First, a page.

Lima Mayor Susana Villarán will face a recall election in March, and her opponents are making her support for LGBT rights a central plank of their campaign. And they’re counting on evangelicals to oust her.
Last week, one of the leaders of the recall effort, Marco Tulio Gutiérrez, told a Peruvian magazine that evangelicals “do not agree with a mayor that participates in marches of transvestites and sissies [maricas], a pro-lesbian, pro-gay mayor…. Thanks to … evangelical churches’ pro-life and pro-family movements, everything has headed towards a good result.”
“We’re not homophobic,” he added. “But the state can’t take that [pro-LGBT] posture. That is going to be the banner of the [recall] campaign.”
(Gutiérrez doubled-down on his language in a subsequent interview.)
Villarán made headlines when she appeared in Lima’s gay pride march in 2011. And then she provoked an unexpected uprising from the city’s large evangelical community in 2011 when she backed an ordinance prohibiting discrimination on the basis of sexual orientation.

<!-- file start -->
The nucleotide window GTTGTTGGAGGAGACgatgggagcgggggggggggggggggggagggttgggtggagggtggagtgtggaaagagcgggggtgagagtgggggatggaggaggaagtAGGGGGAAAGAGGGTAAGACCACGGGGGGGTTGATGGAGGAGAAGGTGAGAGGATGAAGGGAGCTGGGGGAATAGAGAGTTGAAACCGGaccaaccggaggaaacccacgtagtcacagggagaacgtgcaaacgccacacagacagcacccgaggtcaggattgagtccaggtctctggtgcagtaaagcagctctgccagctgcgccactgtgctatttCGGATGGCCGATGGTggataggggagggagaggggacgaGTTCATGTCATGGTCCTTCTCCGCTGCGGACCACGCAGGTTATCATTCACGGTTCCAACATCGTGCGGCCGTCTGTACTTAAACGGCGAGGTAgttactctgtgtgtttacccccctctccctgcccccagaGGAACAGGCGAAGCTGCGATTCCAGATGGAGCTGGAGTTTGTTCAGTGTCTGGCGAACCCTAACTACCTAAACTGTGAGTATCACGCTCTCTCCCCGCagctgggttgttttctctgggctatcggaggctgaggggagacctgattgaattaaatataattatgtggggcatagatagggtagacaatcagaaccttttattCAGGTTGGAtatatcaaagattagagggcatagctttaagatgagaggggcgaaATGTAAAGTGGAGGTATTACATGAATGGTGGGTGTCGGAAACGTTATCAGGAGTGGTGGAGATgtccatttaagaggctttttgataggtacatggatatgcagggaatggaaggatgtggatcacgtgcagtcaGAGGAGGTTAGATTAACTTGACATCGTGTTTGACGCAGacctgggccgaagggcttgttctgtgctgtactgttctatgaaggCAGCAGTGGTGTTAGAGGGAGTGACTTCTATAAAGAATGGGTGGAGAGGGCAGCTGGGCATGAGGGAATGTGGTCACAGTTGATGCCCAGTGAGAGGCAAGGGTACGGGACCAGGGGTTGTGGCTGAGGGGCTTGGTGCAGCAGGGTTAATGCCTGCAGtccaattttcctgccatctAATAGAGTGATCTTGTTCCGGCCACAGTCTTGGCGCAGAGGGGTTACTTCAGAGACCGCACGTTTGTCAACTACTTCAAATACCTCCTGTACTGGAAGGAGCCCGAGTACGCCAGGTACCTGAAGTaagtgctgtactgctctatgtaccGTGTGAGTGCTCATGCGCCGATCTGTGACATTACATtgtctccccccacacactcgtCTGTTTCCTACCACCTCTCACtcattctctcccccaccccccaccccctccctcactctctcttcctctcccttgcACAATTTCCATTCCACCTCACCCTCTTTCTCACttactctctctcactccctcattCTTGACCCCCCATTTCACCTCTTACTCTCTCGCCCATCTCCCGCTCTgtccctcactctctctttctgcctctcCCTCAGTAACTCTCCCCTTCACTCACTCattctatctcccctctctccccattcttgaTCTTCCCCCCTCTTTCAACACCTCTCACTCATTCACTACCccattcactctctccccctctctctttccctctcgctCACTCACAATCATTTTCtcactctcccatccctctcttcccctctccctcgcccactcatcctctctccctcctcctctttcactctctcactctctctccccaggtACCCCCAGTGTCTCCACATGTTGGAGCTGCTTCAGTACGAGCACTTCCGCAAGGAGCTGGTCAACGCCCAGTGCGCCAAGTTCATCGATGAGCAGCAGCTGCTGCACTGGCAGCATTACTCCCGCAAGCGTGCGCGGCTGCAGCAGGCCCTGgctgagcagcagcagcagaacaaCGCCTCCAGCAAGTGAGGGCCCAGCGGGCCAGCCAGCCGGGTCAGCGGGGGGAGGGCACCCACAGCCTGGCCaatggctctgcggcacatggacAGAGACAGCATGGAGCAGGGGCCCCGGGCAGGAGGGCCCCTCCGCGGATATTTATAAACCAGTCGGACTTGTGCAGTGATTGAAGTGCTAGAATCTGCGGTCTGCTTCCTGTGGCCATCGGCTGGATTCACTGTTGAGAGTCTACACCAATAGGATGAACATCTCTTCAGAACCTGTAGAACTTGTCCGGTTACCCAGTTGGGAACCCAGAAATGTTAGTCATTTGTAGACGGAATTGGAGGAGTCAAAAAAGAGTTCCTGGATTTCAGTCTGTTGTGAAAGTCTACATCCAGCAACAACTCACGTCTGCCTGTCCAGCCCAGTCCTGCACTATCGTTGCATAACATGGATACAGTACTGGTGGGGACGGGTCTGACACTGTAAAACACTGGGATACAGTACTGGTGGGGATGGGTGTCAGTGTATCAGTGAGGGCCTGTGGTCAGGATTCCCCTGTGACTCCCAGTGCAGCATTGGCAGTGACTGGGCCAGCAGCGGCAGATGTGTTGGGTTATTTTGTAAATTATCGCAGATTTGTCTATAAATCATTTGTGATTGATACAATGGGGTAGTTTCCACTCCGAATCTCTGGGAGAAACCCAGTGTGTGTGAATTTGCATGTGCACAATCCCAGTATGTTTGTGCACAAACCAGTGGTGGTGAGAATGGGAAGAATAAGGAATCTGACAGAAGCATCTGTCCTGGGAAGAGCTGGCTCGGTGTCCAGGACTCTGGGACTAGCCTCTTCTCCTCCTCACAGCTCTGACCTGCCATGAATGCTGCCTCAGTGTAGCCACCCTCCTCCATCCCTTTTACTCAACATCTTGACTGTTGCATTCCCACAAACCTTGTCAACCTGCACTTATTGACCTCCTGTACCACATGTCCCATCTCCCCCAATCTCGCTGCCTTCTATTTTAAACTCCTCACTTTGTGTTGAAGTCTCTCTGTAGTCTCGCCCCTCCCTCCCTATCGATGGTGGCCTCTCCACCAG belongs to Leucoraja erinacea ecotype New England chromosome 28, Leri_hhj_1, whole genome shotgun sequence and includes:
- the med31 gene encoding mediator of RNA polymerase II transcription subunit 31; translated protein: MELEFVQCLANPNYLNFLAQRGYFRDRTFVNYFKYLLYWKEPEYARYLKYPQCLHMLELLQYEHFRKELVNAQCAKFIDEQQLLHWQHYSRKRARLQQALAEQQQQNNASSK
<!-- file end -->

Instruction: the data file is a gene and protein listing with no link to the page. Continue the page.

The sponsor of the nondiscrimination ordinance in the city’s legislature, Manuel Cardenas, told me that Villarán’s team had been caught entirely off guard by the strength of religious opposition to the proposal:
We did not think there was such a fundamentalist vision [in Lima]. We discovered that there was very fundamentalist thought… [Evangelical churches] had never shown such hardcore [fundamentalism]. Yes, we expected it from the Catholic church…. Really, we did not evaluate it. It was an error.
The recall election will take place on March 17, 2013. A recent poll found that 65 percent of Lima residents support the recall.